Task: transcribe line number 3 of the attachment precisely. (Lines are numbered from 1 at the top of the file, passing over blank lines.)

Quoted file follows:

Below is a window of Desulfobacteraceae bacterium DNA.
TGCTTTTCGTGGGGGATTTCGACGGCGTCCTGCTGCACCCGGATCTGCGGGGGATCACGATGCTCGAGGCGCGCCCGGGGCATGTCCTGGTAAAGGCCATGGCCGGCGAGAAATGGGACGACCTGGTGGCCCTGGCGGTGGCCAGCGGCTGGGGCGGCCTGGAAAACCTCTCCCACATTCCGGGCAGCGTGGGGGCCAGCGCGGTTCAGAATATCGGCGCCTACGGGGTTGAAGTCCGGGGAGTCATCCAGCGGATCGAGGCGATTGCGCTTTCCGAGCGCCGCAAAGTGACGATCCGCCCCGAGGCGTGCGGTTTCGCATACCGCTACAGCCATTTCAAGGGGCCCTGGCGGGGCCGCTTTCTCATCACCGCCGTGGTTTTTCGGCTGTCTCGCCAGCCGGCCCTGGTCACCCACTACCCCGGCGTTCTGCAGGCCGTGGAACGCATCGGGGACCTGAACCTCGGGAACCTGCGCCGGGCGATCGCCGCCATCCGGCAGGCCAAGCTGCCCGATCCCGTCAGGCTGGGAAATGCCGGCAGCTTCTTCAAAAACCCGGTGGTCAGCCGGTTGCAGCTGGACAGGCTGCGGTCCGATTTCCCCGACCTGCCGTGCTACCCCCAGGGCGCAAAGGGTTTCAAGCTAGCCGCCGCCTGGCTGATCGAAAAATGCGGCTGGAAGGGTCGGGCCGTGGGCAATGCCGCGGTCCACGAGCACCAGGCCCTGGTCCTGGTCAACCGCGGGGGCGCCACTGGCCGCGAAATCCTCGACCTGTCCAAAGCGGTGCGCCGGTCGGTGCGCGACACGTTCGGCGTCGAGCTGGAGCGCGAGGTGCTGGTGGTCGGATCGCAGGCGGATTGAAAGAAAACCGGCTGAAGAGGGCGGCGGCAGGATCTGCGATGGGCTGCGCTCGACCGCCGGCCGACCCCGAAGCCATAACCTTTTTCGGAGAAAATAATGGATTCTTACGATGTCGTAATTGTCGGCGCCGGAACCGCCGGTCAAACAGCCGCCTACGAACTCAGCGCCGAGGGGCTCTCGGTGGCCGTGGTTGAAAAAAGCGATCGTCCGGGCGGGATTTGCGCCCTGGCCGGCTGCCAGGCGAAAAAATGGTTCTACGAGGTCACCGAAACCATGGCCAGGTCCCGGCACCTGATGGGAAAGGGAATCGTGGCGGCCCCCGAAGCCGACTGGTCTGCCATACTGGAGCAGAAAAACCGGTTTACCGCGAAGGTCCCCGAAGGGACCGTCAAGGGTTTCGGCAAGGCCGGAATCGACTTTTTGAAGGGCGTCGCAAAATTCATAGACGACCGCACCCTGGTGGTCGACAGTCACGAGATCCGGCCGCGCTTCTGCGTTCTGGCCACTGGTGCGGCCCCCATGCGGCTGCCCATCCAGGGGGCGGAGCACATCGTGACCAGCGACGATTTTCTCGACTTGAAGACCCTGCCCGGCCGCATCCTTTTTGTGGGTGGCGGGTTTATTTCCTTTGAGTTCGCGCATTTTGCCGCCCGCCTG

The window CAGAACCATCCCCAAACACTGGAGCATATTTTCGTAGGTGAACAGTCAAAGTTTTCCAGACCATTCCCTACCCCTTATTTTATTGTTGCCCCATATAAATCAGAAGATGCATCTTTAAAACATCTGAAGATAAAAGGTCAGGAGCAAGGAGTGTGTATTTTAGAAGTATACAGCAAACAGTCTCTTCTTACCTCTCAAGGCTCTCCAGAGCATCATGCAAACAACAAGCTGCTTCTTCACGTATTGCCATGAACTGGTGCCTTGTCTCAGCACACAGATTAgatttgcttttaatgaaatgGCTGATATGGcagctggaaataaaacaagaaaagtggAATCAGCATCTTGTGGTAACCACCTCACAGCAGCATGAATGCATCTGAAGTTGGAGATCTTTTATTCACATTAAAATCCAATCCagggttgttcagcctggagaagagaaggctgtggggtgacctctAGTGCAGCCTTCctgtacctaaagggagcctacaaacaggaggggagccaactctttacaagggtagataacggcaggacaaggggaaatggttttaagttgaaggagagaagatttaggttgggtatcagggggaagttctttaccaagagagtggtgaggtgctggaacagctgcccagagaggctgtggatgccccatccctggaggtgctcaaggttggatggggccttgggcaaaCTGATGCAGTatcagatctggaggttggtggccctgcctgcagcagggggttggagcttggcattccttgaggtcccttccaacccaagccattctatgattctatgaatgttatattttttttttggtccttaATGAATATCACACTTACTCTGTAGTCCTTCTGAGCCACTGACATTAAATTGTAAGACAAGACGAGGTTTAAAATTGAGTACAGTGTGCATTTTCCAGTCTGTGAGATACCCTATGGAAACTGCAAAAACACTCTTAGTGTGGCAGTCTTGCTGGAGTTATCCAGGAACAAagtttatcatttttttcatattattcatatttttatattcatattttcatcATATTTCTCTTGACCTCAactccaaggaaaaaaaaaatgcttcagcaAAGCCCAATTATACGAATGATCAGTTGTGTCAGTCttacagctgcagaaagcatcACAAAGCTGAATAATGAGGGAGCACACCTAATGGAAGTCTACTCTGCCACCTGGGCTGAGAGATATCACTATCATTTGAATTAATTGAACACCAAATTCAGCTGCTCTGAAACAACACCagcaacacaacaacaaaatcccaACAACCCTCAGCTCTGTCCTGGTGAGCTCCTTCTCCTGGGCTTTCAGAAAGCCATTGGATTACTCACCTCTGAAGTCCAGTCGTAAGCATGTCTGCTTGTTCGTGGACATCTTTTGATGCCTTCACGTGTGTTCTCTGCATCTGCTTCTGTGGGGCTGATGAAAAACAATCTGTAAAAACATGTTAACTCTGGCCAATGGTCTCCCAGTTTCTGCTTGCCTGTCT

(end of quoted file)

The window CAGAACCATCCCCAAACACTGGAGCATATTTTCGTAGGTGAACAGTCAAAGTTTTCCAGACCATTCCCTACCCCTTATTTTATTGTTGCCCCATATAAATCAGAAGATGCATCTTTAAAACATCTGAAGATAAAAGGTCAGGAGCAAGGAGTGTGTATTTTAGAAGTATACAGCAAACAGTCTCTTCTTACCTCTCAAGGCTCTCCAGAGCATCATGCAAACAACAAGCTGCTTCTTCACGTATTGCCATGAACTGGTGCCTTGTCTCAGCACACAGATTAgatttgcttttaatgaaatgGCTGATATGGcagctggaaataaaacaagaaaagtggAATCAGCATCTTGTGGTAACCACCTCACAGCAGCATGAATGCATCTGAAGTTGGAGATCTTTTATTCACATTAAAATCCAATCCagggttgttcagcctggagaagagaaggctgtggggtgacctctAGTGCAGCCTTCctgtacctaaagggagcctacaaacaggaggggagccaactctttacaagggtagataacggcaggacaaggggaaatggttttaagttgaaggagagaagatttaggttgggtatcagggggaagttctttaccaagagagtggtgaggtgctggaacagctgcccagagaggctgtggatgccccatccctggaggtgctcaaggttggatggggccttgggcaaaCTGATGCAGTatcagatctggaggttggtggccctgcctgcagcagggggttggagcttggcattccttgaggtcccttccaacccaagccattctatgattctatgaatgttatattttttttttggtccttaATGAATATCACACTTACTCTGTAGTCCTTCTGAGCCACTGACATTAAATTGTAAGACAAGACGAGGTTTAAAATTGAGTACAGTGTGCATTTTCCAGTCTGTGAGATACCCTATGGAAACTGCAAAAACACTCTTAGTGTGGCAGTCTTGCTGGAGTTATCCAGGAACAAagtttatcatttttttcatattattcatatttttatattcatattttcatcATATTTCTCTTGACCTCAactccaaggaaaaaaaaaatgcttcagcaAAGCCCAATTATACGAATGATCAGTTGTGTCAGTCttacagctgcagaaagcatcACAAAGCTGAATAATGAGGGAGCACACCTAATGGAAGTCTACTCTGCCACCTGGGCTGAGAGATATCACTATCATTTGAATTAATTGAACACCAAATTCAGCTGCTCTGAAACAACACCagcaacacaacaacaaaatcccaACAACCCTCAGCTCTGTCCTGGTGAGCTCCTTCTCCTGGGCTTTCAGAAAGCCATTGGATTACTCACCTCTGAAGTCCAGTCGTAAGCATGTCTGCTTGTTCGTGGACATCTTTTGATGCCTTCACGTGTGTTCTCTGCATCTGCTTCTGTGGGGCTGATGAAAAACAATCTGTAAAAACATGTTAACTCTGGCCAATGGTCTCCCAGTTTCTGCTTGCCTGTCT